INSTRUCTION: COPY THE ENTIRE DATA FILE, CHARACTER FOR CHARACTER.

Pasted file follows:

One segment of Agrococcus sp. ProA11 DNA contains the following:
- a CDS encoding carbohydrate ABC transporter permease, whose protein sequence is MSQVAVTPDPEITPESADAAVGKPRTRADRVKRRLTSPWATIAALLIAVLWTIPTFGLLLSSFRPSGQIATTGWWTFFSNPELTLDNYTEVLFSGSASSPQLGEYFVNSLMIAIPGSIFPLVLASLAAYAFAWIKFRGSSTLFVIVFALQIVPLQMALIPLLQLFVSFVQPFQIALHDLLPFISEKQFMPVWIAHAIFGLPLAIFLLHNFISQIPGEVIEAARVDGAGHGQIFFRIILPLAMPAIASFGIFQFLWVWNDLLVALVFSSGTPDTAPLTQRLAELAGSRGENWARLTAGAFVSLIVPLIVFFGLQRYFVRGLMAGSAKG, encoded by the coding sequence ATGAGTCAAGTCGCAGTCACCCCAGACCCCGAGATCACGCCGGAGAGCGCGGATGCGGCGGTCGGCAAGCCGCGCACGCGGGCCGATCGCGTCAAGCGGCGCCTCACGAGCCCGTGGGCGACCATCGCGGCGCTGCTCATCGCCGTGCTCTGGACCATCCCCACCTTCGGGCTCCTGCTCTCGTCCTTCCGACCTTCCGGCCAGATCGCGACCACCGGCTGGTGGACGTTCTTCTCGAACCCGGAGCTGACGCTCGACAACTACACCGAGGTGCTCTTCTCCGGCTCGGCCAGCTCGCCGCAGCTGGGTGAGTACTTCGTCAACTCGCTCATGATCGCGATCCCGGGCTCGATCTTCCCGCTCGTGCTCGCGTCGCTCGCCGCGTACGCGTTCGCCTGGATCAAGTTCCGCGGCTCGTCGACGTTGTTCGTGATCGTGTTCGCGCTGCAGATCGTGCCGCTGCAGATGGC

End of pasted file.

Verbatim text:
One segment of Agrococcus sp. ProA11 DNA contains the following:
- a CDS encoding carbohydrate ABC transporter permease, whose protein sequence is MSQVAVTPDPEITPESADAAVGKPRTRADRVKRRLTSPWATIAALLIAVLWTIPTFGLLLSSFRPSGQIATTGWWTFFSNPELTLDNYTEVLFSGSASSPQLGEYFVNSLMIAIPGSIFPLVLASLAAYAFAWIKFRGSSTLFVIVFALQIVPLQMALIPLLQLFVSFVQPFQIALHDLLPFISEKQFMPVWIAHAIFGLPLAIFLLHNFISQIPGEVIEAARVDGAGHGQIFFRIILPLAMPAIASFGIFQFLWVWNDLLVALVFSSGTPDTAPLTQRLAELAGSRGENWARLTAGAFVSLIVPLIVFFGLQRYFVRGLMAGSAKG, encoded by the coding sequence ATGAGTCAAGTCGCAGTCACCCCAGACCCCGAGATCACGCCGGAGAGCGCGGATGCGGCGGTCGGCAAGCCGCGCACGCGGGCCGATCGCGTCAAGCGGCGCCTCACGAGCCCGTGGGCGACCATCGCGGCGCTGCTCATCGCCGTGCTCTGGACCATCCCCACCTTCGGGCTCCTGCTCTCGTCCTTCCGACCTTCCGGCCAGATCGCGACCACCGGCTGGTGGACGTTCTTCTCGAACCCGGAGCTGACGCTCGACAACTACACCGAGGTGCTCTTCTCCGGCTCGGCCAGCTCGCCGCAGCTGGGTGAGTACTTCGTCAACTCGCTCATGATCGCGATCCCGGGCTCGATCTTCCCGCTCGTGCTCGCGTCGCTCGCCGCGTACGCGTTCGCCTGGATCAAGTTCCGCGGCTCGTCGACGTTGTTCGTGATCGTGTTCGCGCTGCAGATCGTGCCGCTGCAGATGGC